This post is another post in the Vendors Survival series following posts on Microsoft, Google, HP and Sun.
I read a post by Jason Hiner the Editor in Chief of TechRepublic in his Zdnet blog. The post presents 7 possible vendors' acquisitions and merges during 2009. EMC is a player in hypothesis number 1: Dell and EMC merge and in hypothesis number 2: Cisco buys Vmware.
I do not think these two hypotheses will be realized. I do think that EMC management team will not make these two mistakes in 2009, if the company would like to survive until 2018.
Jason Hiner wrote "EMC, the world’s leading storage vendor, is flush with cash and has the opportunity to make a big move". If a company has a big amount of cash, it should have a good reason for selling a company it owns.
I do not find any reasonable Business Case for selling Vmware.
It is true that Vmware is no longer the only leader in Virtualization functionality, but it is still the market leader. The main competitors are Microsoft and Citrix.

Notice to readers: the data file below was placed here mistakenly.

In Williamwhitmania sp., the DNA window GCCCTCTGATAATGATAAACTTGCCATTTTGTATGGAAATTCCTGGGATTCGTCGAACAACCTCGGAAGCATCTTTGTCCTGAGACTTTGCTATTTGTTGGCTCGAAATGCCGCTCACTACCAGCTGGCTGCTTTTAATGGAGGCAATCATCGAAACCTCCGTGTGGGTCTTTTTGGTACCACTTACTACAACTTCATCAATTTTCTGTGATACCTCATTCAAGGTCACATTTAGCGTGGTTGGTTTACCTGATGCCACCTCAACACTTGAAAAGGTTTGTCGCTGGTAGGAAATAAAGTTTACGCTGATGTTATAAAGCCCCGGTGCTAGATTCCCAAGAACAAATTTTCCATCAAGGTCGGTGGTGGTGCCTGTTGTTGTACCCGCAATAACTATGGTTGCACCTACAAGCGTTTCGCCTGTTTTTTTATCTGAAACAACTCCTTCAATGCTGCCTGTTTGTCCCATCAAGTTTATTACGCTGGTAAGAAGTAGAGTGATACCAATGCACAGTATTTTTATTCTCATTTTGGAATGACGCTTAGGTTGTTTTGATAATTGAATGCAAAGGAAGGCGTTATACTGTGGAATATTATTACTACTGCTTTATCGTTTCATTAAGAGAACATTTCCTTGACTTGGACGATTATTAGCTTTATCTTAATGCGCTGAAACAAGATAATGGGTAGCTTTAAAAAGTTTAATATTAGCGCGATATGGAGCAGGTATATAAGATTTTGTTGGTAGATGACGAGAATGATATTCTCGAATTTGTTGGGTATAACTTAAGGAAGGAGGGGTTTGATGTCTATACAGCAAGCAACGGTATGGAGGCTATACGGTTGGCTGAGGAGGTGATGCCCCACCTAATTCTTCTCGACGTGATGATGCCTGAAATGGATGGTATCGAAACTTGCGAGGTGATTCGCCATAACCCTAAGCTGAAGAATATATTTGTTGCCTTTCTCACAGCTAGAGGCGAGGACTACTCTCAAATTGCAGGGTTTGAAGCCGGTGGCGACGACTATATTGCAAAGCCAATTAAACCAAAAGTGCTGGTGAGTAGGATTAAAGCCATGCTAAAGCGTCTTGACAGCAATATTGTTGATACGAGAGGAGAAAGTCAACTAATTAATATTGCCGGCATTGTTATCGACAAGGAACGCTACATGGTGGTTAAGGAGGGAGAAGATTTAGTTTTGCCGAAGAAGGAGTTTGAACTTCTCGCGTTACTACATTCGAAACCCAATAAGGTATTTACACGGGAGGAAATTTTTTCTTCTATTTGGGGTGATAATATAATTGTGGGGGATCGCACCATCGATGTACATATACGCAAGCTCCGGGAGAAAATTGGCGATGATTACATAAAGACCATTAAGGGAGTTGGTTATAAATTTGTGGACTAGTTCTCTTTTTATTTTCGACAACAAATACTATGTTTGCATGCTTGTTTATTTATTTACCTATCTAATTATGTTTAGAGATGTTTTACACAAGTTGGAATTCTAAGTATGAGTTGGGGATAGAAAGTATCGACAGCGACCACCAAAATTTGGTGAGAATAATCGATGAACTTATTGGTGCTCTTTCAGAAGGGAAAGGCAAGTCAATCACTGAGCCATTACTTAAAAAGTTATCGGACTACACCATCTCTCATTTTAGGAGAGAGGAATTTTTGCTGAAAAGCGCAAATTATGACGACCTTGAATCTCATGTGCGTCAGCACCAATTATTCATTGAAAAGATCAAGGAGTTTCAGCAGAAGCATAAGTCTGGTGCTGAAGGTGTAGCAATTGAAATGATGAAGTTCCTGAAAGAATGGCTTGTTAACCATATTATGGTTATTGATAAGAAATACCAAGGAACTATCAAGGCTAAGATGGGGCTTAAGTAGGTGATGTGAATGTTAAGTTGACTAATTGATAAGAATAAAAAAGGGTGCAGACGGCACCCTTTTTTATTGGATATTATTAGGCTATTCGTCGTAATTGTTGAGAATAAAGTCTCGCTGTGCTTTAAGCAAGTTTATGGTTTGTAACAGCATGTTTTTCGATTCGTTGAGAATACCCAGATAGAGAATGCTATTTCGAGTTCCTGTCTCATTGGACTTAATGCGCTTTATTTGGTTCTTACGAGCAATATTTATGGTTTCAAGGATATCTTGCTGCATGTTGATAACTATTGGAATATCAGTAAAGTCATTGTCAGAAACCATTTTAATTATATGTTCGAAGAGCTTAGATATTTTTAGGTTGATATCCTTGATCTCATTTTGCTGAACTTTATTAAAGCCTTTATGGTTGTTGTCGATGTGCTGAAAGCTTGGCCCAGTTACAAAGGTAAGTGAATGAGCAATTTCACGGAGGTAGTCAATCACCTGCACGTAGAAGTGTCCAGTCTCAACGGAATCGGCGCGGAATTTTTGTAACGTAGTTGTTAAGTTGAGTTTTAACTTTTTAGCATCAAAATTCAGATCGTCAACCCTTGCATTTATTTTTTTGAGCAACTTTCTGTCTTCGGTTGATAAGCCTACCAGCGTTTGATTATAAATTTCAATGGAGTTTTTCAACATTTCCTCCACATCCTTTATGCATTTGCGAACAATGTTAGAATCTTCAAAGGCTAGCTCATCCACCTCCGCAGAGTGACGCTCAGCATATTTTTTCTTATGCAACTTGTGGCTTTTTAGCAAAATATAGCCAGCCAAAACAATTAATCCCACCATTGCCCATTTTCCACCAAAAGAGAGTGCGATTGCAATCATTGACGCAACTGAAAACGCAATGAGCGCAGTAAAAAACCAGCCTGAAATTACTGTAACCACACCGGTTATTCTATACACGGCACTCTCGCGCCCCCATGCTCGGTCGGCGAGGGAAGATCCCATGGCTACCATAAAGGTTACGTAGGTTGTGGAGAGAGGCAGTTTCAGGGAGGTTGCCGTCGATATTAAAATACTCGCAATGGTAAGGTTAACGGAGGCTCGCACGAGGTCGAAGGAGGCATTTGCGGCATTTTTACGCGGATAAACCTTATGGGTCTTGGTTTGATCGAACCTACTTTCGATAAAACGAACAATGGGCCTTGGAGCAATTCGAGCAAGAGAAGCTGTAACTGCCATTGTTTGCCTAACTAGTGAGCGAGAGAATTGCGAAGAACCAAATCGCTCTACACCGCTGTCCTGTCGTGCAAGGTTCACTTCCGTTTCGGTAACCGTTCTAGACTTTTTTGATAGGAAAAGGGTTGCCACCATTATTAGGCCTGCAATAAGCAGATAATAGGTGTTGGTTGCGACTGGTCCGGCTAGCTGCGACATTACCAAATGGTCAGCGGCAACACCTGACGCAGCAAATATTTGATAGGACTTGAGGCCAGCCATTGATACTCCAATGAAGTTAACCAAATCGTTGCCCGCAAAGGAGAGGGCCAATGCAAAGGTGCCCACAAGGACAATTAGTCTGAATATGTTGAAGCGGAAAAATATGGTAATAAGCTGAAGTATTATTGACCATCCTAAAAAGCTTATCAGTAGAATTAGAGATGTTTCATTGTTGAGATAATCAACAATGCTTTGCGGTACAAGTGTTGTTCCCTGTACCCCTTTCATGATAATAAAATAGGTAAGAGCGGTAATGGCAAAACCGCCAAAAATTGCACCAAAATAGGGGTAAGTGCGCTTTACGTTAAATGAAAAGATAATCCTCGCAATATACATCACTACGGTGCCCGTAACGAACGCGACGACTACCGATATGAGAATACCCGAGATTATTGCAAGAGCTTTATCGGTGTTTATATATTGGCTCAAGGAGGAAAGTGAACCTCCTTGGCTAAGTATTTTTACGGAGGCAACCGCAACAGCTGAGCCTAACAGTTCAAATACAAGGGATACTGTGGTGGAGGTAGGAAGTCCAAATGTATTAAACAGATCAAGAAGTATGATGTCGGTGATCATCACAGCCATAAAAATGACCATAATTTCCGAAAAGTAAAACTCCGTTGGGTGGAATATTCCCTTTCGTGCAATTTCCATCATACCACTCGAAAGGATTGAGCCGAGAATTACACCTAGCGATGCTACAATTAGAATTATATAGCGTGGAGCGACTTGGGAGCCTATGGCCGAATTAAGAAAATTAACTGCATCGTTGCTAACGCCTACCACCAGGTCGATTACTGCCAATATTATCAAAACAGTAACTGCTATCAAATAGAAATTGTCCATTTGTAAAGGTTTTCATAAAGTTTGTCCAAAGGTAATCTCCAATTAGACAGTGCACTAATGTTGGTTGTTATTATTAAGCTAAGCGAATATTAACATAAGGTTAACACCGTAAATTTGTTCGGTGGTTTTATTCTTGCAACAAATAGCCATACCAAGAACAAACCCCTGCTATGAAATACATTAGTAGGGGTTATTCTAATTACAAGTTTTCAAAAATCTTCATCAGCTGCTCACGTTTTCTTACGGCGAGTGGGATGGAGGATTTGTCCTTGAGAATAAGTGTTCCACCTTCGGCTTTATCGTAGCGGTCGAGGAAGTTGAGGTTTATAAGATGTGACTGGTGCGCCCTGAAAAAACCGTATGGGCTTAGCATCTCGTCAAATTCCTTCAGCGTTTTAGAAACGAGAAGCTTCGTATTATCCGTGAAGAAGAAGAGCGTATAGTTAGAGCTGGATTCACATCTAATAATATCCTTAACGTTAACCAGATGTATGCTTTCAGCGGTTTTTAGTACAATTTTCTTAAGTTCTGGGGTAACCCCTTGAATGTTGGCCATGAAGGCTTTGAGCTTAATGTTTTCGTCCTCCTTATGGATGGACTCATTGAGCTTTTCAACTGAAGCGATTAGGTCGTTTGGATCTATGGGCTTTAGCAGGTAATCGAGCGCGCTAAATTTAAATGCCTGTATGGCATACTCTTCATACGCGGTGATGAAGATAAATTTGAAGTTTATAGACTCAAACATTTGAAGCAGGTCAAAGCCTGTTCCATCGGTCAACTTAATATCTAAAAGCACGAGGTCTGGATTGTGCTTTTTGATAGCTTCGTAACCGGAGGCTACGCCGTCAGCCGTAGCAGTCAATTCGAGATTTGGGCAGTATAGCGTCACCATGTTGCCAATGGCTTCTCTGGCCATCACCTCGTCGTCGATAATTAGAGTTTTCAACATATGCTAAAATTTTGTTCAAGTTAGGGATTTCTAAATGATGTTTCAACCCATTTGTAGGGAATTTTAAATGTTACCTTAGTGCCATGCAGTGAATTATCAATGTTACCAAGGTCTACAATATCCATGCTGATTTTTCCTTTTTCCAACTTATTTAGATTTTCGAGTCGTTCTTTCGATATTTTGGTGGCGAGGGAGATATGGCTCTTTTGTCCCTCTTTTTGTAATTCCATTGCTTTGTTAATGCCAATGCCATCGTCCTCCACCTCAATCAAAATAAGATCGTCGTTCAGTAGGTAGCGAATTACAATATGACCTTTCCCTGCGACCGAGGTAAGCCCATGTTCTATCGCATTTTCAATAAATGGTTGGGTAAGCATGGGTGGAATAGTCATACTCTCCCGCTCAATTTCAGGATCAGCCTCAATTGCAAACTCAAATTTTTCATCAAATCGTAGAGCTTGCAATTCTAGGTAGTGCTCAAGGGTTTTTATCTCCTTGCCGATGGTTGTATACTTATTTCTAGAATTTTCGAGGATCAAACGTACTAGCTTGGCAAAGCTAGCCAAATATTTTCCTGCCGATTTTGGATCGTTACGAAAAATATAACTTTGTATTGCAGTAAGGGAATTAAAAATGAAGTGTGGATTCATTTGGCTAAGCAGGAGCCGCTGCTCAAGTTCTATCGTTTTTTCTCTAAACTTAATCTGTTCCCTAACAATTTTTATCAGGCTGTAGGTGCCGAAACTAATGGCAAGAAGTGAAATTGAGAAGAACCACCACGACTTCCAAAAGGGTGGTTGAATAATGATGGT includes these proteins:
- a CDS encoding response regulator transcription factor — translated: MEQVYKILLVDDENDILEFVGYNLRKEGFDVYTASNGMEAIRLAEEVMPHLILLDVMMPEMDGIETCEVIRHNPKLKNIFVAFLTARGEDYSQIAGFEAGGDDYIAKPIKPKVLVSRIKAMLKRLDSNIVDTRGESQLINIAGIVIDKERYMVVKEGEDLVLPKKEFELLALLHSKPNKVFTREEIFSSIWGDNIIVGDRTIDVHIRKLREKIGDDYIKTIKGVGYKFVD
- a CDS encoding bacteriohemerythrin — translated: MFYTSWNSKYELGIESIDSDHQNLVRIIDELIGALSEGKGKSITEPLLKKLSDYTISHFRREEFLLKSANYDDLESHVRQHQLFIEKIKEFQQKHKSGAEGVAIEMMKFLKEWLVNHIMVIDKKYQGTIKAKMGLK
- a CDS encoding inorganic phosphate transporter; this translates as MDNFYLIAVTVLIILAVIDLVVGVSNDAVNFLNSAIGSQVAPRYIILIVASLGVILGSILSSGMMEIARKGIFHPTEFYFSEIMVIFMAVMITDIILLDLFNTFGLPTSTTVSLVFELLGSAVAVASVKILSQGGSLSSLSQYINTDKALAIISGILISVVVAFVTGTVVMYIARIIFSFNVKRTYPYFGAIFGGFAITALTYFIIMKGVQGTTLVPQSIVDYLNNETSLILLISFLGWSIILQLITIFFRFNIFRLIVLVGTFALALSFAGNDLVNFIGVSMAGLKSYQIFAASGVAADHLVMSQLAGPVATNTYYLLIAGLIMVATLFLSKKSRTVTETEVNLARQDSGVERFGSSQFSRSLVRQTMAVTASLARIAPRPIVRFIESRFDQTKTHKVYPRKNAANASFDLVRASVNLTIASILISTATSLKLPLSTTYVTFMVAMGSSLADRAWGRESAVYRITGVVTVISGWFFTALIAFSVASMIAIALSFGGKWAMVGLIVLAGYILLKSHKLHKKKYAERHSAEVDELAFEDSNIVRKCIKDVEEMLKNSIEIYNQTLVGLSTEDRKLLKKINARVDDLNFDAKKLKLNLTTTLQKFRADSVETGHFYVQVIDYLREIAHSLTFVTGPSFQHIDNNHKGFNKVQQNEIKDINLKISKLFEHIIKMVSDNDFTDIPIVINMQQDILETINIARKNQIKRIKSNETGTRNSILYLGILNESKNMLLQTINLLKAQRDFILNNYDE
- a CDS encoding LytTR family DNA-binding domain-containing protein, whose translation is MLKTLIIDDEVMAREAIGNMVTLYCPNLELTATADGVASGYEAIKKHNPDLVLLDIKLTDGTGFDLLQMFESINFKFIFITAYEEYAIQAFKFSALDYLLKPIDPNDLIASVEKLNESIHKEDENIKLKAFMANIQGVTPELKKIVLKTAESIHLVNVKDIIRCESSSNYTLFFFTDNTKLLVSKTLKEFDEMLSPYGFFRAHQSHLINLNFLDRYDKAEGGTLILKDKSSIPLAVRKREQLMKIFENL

Microsoft is a competitor of Windows only Virtualization, so it is not a competitor as far as heterogeneous platforms Virtualization is concerned and it is not a competitor in UNIX or/and Linux Virtualization.
It should be remembered that Virtualization is a growing market, so the probability of higher Vmware revenues is high.
It should also be remembered that EMC strategy was based on changing from a storage hardware only vendor to a vendor with software portfolio. As a result of that strategy it acquired companies such as Documentum, RSA, Legato and Vmware.My conclusion is that EMC is not going to kill the golden egged chicken Vmware and will not sell it in 2009 to Cisco or any other company.
Why EMC should not buy Dell?